Since Hollywood High School began giving students notebooks, “we have more graduations, fewer dropouts, and there is a sense of excitement.”

— Hollywood High School’s Ron Smith

What the Teachers Say

Sharon Hicksman, a fifth-grade teacher at KCA, sings the praises of the one-to-one notebook program. During the first week of using these devices, Hicksman noticed the excitement over the notebooks, which spilled over even into homework assignments. She reminisces about her teaching prior to the one-to-one implementation when she would hold up her personal notebook for students to listen to the music and then create the story. Now, with each student on their own notebook, they can listen to the music again and again as they complete their assignment.

Hicksman says the notebooks are an engagement tool and has found the only real difficulty was connectivity regarding wireless access to the Internet and printers. When asked about improvements in student achievement, she adds that “it’s a little too soon to determine the impact on student achievement, but disciplinary issues are reduced, and how students view work and homework has improved since implementation.”

Kevin McInerney, a fourth-grade teacher in St. Lucie, has students use the PDAs approximately 60 percent of the school day, as well as for homework.

“I use the audio capabilities of the PDA to have the students record themselves reading a short selection,” explains McInerney. “After they sync up, I can play it back through my laptop without the other students around. This helps the shy student and gives me an indication of their oral reading fluency. I also convert audiotapes of the weekly reading selection to MP3 files. The slower readers can then play it back on their own as they reread the story to help their comprehension.”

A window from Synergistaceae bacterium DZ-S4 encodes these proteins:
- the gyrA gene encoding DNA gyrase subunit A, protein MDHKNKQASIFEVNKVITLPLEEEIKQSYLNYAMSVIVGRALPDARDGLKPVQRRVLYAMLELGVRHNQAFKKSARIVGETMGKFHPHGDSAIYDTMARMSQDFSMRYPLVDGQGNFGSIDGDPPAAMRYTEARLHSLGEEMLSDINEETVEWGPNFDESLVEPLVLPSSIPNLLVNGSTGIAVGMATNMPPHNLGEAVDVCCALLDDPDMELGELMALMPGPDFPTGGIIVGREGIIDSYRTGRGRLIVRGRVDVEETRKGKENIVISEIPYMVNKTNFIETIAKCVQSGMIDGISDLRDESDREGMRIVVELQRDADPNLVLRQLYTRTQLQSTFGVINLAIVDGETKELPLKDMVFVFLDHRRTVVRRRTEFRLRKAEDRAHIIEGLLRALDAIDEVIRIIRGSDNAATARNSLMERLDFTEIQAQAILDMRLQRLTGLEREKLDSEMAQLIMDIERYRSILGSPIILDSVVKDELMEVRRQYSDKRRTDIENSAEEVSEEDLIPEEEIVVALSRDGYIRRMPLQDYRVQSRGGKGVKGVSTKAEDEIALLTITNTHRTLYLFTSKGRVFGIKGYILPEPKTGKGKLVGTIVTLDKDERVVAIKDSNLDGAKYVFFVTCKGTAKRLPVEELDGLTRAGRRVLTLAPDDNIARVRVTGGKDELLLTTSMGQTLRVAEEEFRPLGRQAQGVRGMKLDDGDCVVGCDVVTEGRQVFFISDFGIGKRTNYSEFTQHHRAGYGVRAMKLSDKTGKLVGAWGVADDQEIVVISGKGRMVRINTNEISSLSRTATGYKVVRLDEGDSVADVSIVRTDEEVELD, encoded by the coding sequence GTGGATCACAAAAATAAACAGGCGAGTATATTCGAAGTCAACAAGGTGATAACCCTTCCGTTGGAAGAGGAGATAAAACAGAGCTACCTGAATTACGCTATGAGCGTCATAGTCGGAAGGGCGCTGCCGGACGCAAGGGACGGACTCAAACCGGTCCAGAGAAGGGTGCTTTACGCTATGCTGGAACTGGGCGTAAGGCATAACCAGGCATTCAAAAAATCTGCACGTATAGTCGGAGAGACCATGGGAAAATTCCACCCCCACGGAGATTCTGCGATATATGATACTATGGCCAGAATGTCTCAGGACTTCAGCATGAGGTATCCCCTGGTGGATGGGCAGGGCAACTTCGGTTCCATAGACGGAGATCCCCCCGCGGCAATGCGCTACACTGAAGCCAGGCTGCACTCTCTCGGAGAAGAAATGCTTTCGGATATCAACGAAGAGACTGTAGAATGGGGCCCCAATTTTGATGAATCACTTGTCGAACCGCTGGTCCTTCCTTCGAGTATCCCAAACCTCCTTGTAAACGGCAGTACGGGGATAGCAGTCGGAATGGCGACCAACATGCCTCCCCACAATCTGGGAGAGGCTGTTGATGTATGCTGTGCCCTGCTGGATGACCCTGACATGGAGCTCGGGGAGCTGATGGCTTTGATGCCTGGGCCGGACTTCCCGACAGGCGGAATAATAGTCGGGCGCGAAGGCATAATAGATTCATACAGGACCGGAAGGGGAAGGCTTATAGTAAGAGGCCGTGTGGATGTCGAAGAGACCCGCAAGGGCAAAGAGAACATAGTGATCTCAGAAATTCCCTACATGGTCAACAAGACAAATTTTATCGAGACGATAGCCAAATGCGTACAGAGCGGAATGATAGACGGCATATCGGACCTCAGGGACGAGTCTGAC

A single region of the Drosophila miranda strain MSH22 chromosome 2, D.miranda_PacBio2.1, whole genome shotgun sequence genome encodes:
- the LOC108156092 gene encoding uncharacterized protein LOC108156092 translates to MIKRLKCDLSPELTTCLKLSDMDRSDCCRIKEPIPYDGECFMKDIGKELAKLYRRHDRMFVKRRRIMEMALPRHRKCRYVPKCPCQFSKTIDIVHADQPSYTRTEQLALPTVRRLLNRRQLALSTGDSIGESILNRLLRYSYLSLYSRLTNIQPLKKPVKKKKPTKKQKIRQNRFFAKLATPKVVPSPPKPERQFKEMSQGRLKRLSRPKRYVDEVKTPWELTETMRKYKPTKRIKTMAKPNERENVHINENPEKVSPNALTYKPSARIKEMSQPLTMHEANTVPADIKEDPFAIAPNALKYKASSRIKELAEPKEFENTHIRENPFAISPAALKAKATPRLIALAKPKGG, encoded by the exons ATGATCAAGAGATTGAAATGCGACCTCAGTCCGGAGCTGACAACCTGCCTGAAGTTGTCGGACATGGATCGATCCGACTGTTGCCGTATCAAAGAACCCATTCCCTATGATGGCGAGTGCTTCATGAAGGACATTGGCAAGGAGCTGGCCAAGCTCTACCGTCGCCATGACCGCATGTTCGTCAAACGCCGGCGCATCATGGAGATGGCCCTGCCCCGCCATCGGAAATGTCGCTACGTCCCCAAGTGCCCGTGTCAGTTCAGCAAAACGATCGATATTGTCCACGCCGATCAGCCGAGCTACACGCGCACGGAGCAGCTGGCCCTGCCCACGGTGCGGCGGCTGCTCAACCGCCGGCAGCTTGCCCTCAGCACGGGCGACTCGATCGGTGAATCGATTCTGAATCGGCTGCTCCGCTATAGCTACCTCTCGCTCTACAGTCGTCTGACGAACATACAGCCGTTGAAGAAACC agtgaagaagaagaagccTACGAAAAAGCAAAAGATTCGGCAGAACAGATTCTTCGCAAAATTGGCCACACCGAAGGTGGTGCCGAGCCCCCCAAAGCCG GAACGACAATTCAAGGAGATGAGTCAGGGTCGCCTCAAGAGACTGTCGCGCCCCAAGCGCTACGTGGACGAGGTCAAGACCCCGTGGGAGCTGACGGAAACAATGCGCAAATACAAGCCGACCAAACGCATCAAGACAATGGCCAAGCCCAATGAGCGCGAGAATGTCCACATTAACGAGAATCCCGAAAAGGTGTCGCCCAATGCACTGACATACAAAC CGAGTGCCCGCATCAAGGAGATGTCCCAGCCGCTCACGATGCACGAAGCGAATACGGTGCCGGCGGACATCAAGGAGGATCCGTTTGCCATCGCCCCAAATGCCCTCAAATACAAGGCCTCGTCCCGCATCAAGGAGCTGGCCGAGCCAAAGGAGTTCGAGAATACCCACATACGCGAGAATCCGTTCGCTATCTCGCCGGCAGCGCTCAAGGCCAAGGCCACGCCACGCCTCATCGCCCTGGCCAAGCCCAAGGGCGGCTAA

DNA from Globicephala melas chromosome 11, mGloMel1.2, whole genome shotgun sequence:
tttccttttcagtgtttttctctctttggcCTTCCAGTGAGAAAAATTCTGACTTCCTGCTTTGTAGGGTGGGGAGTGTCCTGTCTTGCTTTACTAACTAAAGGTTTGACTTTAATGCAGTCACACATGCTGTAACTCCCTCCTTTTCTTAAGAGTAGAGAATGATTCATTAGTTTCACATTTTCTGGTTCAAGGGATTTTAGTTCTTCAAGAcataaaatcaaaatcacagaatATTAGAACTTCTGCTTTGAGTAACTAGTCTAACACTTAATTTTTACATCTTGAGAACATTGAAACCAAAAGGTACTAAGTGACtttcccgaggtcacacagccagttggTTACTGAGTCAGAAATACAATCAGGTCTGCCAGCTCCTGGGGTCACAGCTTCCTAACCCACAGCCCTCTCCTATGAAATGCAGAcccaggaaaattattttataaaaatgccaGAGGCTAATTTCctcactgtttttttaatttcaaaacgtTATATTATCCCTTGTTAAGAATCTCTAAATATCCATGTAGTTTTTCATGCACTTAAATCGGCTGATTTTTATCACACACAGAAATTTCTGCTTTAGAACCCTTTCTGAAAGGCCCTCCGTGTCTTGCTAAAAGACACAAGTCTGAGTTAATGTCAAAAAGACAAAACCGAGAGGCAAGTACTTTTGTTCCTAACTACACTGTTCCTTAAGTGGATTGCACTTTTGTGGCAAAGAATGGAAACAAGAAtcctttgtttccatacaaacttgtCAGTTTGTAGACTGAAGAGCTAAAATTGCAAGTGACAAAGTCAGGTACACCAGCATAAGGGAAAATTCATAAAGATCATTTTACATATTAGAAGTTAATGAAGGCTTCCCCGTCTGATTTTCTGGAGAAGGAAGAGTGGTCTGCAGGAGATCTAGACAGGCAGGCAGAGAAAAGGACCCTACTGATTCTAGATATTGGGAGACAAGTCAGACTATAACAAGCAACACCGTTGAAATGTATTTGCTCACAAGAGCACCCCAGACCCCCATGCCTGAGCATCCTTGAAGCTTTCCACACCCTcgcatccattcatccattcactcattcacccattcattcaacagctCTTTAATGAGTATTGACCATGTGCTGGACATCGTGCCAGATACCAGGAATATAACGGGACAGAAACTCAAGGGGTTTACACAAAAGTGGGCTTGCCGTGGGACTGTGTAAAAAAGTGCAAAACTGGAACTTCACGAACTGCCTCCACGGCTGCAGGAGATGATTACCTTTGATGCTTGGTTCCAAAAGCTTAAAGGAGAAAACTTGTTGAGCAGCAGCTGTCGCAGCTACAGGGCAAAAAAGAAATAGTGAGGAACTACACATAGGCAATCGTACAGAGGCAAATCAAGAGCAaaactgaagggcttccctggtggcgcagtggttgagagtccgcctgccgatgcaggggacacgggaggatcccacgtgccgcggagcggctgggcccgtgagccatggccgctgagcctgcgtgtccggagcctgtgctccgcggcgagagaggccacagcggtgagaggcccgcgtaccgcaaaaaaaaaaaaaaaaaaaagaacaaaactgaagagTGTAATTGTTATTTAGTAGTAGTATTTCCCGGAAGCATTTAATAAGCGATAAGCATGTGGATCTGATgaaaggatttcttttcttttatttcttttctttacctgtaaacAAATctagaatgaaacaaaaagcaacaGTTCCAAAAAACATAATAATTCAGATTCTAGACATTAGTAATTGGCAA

McInerney also utilizes a digital camera to load pictures into the devices and have the students use them for storytelling. Daily morning reviews, Internet research and video capabilities are also important tools for McInerney.

“I use student assessment and presentation software to conduct interactive review sessions based on class discussions or materials, such as BrainPop video lessons,” he says. “It allows the students who are unwilling to speak out in class to participate without fear of reprisals.” McInerney sees the students’ increased responsibility for the handheld and peripherals as a major achievement.

Increased student motivation, responsibility and involvement are all advantages of the device, according to McInerney. When prodded for the disadvantages of the device, he says, “Screen size: The handheld format limits a lot of Internet research, for example because most pages are either designed for a much larger screen (requiring too much left-right and up-down scrolling to be useful), or they use Hypertext Markup Languages frames that PDAs do not handle well. The handhelds also have a limited ability to display pages using the now nearly ubiquitous Flash or Java scripting languages.”

What Other Teachers Say

Ron Smith of Hollywood High School in Los Angeles teaches in the school’s New Media Academy. All the students in this subset of the high school are issued notebook PCs. Smith has embraced with exuberance the one-to-one program. He has seen an improvement in the success of the students since the introduction of the program. “We have more graduations, fewer dropouts, and there is a sense of excitement,” he says.